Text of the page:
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Around 1 million students at 60 United Kingdom universities will have their studies interrupted in the coming weeks as a dispute between the institutions and their staff over pay and pensions boils down to into strike action.
The strikes will impact eight days, between Nov 25 and Dec 4 and see university lecturers and support staff who are members of the University and College Union walk off the job.
The union is also planning to take other industrial action, including working strictly to the terms of contracts, not covering for absent colleagues, and refusing to reschedule lectures that did not happen because of the strikes.
Jo Grady, general secretary of the University and College Union, said: "The first wave of strikes will hit universities later this month unless the employers start talking to us seriously about how they are going to deal with rising pension costs and declining pay and conditions … Universities can be in no doubt about the strength of feeling on these issues."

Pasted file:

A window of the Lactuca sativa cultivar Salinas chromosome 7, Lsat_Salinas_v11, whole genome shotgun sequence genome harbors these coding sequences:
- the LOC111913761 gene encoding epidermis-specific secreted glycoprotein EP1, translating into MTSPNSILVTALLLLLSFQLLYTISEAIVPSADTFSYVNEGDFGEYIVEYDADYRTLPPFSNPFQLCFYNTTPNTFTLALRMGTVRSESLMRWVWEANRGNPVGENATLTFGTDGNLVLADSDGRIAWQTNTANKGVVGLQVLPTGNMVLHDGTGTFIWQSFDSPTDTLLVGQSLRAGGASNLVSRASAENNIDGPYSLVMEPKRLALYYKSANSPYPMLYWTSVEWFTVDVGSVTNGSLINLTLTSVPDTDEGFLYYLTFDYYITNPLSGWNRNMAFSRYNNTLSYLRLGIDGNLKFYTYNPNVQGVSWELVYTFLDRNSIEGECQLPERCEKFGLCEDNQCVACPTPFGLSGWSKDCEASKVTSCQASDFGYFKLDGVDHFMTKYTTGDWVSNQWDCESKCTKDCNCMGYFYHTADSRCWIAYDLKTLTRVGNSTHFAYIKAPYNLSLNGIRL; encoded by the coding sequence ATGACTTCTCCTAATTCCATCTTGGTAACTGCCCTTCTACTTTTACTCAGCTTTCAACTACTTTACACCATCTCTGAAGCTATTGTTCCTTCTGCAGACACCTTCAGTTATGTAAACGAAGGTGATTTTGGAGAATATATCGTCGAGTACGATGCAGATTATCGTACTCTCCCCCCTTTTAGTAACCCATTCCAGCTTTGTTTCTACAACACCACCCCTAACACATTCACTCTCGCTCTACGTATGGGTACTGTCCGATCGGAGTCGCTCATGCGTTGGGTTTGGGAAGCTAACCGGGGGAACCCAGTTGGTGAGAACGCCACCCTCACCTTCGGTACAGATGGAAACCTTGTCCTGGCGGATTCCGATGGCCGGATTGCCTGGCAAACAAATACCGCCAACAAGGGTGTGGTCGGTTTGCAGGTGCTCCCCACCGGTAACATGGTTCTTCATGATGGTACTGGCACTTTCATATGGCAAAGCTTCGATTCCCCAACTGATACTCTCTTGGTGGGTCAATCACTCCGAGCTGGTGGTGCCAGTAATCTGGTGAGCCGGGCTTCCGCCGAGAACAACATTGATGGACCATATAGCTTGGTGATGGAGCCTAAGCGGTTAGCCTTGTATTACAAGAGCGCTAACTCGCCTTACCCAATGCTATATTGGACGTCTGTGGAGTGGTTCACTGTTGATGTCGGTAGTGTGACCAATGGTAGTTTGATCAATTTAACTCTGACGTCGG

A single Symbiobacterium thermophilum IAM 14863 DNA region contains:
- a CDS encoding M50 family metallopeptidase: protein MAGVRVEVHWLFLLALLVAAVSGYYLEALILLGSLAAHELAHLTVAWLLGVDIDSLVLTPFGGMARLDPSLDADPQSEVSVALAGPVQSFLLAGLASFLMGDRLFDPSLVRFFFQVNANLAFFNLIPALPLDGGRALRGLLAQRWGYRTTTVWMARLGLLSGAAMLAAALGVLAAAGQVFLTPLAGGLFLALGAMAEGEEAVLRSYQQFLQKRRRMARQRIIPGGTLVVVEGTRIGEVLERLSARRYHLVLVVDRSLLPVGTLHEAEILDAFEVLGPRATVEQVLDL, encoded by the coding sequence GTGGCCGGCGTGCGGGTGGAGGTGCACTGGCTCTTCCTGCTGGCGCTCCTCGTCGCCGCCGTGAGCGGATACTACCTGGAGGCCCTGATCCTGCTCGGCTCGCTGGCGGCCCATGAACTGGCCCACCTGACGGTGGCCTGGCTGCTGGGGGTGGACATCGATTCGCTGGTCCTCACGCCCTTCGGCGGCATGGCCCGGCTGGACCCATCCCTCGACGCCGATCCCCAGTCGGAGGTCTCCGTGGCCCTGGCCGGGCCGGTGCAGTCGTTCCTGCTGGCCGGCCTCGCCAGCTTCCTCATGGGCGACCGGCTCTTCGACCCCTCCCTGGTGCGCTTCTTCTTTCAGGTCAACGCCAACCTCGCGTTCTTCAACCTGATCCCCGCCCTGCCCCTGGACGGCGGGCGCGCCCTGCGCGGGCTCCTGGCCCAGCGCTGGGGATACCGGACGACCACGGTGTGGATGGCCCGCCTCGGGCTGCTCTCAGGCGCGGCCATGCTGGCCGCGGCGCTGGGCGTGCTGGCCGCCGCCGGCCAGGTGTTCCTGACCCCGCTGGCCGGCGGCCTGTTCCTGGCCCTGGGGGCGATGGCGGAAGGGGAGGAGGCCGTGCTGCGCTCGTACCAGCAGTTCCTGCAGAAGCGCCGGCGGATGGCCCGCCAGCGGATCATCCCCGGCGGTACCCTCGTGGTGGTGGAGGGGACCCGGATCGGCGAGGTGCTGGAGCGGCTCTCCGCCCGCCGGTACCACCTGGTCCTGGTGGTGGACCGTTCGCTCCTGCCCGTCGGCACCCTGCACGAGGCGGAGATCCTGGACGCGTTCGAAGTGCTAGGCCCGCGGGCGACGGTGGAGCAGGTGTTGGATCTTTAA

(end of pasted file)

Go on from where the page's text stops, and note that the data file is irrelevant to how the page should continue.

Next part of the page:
The union claims more than half of academics are on temporary contracts and insists pay has fallen in real terms by 17 percent since 2009. It says changes made to the Universities Superannuation Scheme after 2011 mean university staff now pay more into their pensions but stand to receive less. The union says staff will end up contributing an extra 40,000 pounds ($51,000) to their pension pots but receive 200,000 pounds less than they would have done under the old pension plan.
But Universities UK, an umbrella group that lobbies on behalf of 136 universities in England, Scotland, Wales, and Northern Ireland, still hopes the strikes will be called off . It says plans are in place to ensure disruption to students is minimized if the strike action does go ahead.
The Universities and Colleges Employers Association, which represents the institutions in talks with the union, expressed dismay that the University and College Union planned to take "such extensive and damaging strike action over its national pay demands".
A spokesperson for the association told the BBC: "Action of this kind will be damaging to students, lose UCU members money, and risk undermining the collective bargaining arrangements."
Universities set to be hit by the strikes include Oxford, University College London, Cardiff University, and the University of Manchester.
The UK's Department for Education issued a statement saying it hopes "a solution to the dispute can be found that will result in a positive outcome for providers, staff, and students".
The last time UK universities were hit by strikes on this scale came two years ago when tens of thousands of lecturers, librarians, researchers, and other academic staff members went on strike for 14 days at 65 institutions.